Inspirational children in the North West meet Prince Harry

Prince Harry was won over by a young boy who greeted him with a passionate hug at an awards ceremony to recognise the courage of seriously ill children and their families.

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Southport girl gives Prince Harry piggy likeness

Olivia presents Harry with a pottery pig

Prince Harry was also presented with a pottery pig at the WellChild awards by a girl from Southport. The ornament was designed to look like him, with the addition of curly red hair and a suit and tie.

Olivia Ruston, who won a young hero award for caring for her severely ill sister, said: "I wanted to make him something to say thank-you for all the work he does for WellChild.

"He said he really liked that it looked like him."

See an interview with Olivia from Good Morning Britain here.

Pottery pig Prince Harry

Hugs and hi-fives for Harry from Lancashire tot

Prince Harry was won over by a young boy from Lancashire who greeted him with a hug at an awards ceremony to recognise the courage of seriously ill children and their families. The Prince met with winners of the 10th annual WellChild Awards at the Hilton in Park Lane, central London.

Four-year-old Carson Hartley from Oswaldtwistle, who has a heart defect and is fitted with a portable ventilator, wasted no time in running straight up to the Prince and wrapping his arms around his legs.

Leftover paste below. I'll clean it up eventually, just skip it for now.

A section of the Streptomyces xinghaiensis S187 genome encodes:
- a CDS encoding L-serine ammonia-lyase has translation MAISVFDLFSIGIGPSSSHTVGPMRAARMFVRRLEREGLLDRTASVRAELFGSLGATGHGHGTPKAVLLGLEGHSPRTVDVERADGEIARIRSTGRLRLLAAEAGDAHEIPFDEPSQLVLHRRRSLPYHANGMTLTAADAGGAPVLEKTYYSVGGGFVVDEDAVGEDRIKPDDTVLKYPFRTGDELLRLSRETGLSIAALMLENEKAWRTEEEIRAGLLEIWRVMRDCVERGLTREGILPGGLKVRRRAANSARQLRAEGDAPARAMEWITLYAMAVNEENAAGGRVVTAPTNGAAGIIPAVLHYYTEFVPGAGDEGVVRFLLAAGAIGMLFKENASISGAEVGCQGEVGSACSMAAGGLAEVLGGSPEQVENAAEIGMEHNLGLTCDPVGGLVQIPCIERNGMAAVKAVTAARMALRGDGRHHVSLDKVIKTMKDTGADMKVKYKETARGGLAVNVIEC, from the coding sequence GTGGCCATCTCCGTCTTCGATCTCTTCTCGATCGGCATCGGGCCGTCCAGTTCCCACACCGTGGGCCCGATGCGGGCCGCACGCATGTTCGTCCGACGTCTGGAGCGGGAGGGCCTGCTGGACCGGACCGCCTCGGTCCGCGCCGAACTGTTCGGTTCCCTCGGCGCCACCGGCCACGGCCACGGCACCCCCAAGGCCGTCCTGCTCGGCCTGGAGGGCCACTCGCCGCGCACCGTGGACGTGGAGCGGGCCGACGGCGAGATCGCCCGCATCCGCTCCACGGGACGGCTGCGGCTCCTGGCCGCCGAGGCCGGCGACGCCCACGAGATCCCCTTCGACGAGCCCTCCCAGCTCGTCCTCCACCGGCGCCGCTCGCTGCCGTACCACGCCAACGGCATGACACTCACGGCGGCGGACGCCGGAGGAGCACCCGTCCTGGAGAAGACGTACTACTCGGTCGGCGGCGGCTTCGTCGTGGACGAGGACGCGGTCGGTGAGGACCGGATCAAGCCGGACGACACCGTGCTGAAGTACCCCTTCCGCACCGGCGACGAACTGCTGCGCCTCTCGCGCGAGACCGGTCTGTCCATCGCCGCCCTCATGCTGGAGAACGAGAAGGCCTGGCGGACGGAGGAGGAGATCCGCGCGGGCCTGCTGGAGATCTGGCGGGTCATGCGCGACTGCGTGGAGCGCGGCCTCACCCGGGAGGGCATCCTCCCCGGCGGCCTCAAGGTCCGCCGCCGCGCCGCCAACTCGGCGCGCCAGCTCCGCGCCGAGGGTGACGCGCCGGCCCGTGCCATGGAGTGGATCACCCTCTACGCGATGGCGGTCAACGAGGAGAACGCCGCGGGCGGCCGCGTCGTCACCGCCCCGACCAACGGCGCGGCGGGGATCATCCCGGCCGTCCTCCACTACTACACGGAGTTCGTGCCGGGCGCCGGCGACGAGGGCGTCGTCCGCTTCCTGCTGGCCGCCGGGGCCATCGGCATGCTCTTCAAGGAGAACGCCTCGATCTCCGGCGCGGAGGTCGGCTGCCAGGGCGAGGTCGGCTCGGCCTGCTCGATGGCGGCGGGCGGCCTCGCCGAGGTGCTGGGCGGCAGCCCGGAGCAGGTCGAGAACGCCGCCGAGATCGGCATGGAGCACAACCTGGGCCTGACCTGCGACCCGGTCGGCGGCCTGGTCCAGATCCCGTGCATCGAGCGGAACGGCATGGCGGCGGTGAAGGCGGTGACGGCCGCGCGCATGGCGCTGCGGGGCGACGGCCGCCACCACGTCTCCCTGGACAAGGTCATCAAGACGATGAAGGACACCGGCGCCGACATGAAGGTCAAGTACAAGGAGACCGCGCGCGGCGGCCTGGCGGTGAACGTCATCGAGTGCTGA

The pair then exchanged a number of high fives while the Prince chatted to Carson's parents about his complex heart condition.

Prince Harry meets Carson Hartley aged four, Inspirational child winner 3-6, with his mum Kirsty and dad Damian during the WellChild Awards ceremony.

His mother Kirsty said: "We were worried he was going to high-five Prince Harry in the face he was so excited.

"Harry got down on his knees and had a big smile on his face while he was chatting to Carson, he couldn't believe how active he was despite all the conditions he has.

"He said he thought he was inspirational for still being so happy, but he also said that parents must be recognised too for how hard they work, which was really nice to hear."

The awards recognise the courage of children and young people living with serious illnesses as well as the dedicated families, nurses and doctors who care for them.

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